EFSA’s Safety Opinion on Isoflavone-Containing Supplements for Post-Menopausal Women
17 Nov 2015
Conclusions give pause but no safety concerns
menopause is a natural-occurring life-stage women encounter, typically between the ages of 45 and 55, when estrogen levels decrease and menstruation ends. it can be accompanied by a variety of unpleasant symptoms, including hot-flashes, mood changes, and trouble sleeping, amongst others. although traditional hormone replacement therapy (hrt) has been a well-established protocol in western medicine for helping alleviate these symptoms, long-term use of hrt has been reported to be associated with certain adverse effects like increased risk of breast and endometrial cancer, as well as other side effects like nausea and other physical symptoms (shabir et al., 2013; burke et al., 2000). in light of these potential side effects, consumers have turned to alternative therapies, such as using isoflavone phystoestrogens. these are plant-based, endocrine-active substances that resemble human estrogen in chemical structure yet elicit a weaker response that can be consumed from the diet (soy-based, red clover, kudzu root) or through supplements containing extracts of these plants.
in light of the wide-spread availability of supplements containing these substances in the eu and the specific estrogenic properties of these products, the european food safety authority (efsa) was commissioned to conduct a systematic review of the available animal and human data associated with soy isoflavones/protein, daidzein rich isoflavones, genistein, and red clover to evaluate whether there are any similar safety concerns, with a specific focus on mammary, uterus, and thyroid organ effects.
based on the results of their review, efsa concluded that consumption of isoflavone-containing supplements was not associated with an increased risk of breast cancer, mammographic density, endometrial thickness or histopathological changes, or thyroid function. the only effect efsa noted was endometrial hyperplasia in 6 of 154 women consuming 150 mg of soy isoflavones per day for 5 years. however, efsa did not consider this to be an adverse effect.
due to wide variability in organ functions, receptor density and effects of receptor activation and differences between individual isoflavone effects and activity, efsa did not consider it appropriate to read-across results between different organ sites or extrapolate results from one isoflavone to another. that is why efsa was unable to derive single health-based guidance value or a safe intake level for food supplements containing isoflavones as a group. however, in comparing the highest doses evaluated without adverse effects in the 3 key organs and the longest duration of intake for the individual isoflavones, efsa did suggest dose and durations that could be considered as guidelines (see efsa's summary table below).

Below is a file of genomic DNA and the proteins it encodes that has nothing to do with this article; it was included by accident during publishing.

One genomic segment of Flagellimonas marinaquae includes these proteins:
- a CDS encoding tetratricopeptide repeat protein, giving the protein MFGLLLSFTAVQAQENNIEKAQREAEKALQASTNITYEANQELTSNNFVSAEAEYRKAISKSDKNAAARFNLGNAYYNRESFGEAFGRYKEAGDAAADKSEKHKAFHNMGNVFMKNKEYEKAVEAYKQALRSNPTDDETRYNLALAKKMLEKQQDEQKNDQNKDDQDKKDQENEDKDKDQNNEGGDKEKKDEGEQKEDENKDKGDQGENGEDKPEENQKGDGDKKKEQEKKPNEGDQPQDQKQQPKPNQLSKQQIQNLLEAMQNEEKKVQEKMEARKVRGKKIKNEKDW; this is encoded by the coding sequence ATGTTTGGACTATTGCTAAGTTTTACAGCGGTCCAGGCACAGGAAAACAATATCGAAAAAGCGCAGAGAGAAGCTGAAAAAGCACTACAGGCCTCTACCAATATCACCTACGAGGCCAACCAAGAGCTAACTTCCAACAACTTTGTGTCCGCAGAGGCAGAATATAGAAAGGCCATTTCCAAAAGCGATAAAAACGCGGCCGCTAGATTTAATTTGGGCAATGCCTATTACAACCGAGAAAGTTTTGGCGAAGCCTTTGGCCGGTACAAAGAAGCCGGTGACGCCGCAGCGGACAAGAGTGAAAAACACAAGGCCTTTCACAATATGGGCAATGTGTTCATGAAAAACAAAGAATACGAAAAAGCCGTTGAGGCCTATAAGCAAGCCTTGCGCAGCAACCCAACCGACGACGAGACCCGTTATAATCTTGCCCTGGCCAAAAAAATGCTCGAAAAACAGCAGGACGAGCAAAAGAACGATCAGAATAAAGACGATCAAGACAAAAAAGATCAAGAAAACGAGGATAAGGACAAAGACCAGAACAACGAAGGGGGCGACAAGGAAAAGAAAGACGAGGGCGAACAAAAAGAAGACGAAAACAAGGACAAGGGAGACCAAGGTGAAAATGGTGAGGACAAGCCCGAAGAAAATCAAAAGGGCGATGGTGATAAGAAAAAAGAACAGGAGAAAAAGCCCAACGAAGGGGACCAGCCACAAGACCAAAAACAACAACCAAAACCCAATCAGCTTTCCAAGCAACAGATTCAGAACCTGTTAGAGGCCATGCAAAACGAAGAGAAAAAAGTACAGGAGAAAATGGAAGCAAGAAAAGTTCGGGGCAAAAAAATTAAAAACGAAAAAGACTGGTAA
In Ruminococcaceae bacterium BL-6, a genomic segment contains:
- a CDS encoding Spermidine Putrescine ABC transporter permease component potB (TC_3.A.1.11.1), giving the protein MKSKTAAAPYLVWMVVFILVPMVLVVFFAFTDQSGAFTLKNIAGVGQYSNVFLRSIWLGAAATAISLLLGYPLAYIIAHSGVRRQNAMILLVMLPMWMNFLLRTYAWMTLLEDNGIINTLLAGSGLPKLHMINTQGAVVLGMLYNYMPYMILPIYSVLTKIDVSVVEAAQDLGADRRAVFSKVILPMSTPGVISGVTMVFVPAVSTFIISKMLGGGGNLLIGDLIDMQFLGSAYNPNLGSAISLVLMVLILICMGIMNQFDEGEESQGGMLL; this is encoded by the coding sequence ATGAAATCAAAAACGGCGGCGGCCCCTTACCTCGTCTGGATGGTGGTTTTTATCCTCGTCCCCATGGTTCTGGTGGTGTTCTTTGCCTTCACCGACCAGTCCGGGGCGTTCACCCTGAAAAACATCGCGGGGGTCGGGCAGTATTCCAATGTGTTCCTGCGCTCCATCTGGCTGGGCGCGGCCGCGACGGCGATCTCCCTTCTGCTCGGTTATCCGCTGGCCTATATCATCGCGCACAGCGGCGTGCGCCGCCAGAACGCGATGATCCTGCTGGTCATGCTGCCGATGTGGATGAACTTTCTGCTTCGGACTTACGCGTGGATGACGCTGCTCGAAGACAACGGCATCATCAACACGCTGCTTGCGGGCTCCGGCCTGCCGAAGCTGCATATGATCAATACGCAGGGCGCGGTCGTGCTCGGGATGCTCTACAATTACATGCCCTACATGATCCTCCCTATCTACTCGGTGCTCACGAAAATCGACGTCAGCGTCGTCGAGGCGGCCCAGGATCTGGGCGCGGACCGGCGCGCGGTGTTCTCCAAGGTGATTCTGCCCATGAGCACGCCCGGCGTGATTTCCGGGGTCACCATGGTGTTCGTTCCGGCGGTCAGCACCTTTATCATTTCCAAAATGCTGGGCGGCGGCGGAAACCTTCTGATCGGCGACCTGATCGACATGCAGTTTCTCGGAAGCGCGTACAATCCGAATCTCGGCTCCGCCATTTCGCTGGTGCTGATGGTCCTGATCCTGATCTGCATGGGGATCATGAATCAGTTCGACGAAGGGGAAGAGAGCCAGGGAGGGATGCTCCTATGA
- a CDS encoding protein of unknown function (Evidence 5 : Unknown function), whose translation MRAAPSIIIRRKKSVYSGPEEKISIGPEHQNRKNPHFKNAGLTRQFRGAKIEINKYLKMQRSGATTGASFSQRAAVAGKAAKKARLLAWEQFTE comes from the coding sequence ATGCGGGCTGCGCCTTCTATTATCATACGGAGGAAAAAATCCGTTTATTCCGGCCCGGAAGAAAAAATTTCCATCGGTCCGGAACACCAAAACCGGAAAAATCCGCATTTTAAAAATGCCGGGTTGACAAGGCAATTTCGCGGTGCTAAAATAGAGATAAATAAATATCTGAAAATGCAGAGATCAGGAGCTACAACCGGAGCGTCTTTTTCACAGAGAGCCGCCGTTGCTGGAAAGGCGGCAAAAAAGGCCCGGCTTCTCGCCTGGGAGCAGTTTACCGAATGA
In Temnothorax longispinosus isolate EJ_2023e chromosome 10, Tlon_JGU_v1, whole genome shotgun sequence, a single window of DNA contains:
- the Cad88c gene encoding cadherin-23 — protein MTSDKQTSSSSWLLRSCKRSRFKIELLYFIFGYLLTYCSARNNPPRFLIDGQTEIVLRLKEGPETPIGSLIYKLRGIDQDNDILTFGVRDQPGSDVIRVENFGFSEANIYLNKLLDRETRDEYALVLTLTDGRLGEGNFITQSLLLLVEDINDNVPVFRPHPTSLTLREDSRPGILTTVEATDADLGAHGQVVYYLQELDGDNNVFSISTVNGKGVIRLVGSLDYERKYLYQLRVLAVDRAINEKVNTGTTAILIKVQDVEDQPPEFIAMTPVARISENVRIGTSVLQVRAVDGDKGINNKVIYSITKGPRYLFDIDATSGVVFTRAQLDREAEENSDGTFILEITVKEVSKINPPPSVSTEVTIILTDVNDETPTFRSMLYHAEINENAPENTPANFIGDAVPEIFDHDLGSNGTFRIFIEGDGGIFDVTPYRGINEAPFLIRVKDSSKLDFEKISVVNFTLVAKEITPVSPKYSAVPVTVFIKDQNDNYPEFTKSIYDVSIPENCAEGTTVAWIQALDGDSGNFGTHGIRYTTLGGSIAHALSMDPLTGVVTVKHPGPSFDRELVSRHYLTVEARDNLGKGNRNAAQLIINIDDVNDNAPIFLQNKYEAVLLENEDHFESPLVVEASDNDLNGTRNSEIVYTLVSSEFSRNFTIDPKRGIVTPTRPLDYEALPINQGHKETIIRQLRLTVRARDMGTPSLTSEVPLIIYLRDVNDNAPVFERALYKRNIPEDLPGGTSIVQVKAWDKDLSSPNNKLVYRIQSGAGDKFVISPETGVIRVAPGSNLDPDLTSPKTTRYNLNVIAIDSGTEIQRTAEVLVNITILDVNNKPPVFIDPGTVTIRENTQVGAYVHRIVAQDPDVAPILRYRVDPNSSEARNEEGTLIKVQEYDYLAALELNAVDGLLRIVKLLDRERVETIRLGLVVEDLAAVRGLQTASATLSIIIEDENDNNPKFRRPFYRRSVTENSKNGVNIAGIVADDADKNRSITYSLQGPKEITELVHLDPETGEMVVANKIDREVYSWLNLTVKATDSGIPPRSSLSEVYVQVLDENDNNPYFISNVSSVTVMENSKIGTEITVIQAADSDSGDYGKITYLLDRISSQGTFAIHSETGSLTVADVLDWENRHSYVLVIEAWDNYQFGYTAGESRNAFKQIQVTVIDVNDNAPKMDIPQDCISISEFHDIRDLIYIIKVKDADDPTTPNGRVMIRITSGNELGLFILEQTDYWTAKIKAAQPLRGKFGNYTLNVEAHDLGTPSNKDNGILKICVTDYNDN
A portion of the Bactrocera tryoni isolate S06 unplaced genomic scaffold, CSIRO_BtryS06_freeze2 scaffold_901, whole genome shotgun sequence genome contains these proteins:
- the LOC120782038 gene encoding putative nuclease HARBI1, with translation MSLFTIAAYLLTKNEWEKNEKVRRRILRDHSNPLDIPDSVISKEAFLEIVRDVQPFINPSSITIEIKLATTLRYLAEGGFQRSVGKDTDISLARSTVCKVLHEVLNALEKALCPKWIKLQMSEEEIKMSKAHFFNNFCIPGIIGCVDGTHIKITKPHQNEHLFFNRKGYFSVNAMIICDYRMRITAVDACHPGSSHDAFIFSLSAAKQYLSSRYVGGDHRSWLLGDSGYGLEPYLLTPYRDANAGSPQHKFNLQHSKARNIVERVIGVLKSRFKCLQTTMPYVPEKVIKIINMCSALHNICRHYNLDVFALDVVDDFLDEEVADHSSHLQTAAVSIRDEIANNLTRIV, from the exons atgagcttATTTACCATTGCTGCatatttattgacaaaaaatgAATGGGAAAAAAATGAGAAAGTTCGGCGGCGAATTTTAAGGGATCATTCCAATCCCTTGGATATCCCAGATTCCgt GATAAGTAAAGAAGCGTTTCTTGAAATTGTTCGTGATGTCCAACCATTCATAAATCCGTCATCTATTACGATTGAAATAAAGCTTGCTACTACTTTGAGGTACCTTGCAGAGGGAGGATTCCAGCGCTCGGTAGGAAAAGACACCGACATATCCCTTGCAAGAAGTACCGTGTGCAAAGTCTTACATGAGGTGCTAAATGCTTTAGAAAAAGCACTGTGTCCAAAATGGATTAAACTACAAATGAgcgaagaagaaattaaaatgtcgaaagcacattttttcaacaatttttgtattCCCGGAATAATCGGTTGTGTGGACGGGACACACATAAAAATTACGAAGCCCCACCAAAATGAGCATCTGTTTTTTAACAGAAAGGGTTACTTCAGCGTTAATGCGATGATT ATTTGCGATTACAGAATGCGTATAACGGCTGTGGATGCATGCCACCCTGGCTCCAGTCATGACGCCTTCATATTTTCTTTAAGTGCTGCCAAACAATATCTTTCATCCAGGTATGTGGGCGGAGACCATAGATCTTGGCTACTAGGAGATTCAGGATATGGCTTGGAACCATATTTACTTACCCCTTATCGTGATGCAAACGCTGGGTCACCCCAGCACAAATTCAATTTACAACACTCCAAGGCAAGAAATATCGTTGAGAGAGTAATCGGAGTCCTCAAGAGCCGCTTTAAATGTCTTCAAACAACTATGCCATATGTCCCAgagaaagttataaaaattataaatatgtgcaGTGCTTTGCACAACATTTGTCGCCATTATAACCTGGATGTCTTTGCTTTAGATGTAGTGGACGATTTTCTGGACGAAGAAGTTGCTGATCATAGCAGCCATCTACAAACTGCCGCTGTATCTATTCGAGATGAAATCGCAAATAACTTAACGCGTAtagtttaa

in comparison to products currently on the market in the eu, efsa found that most products recommended and provide doses comparable to those the agency considered safe. however, one issue efsa raised was that the products typically did not provide any instructions for the duration of use of these products. efsa also recommended more data would be beneficial on dosages (including harmonizing isoflavone content reporting in supplements) and durations.
so overall, although isoflavone supplements were generally considered safe and without any adverse effects, the precautionary principle is in effect when considering the safety of mammary, uterus, and thyroid organs based on the available data from which to derive safe use levels.
for full details on efsa's review and conclusions check out the opinion here: http://www.efsa.europa.eu/en/efsajournal/pub/4246
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shabir et al., 2013: http://www.netjournals.org/pdf/irjmms/2013/3/13-029.pdf
burke et al., 2000: https://academic.oup.com/jn/article/130/3/664s/4686188
Scientific and Regulatory Associate, Intertek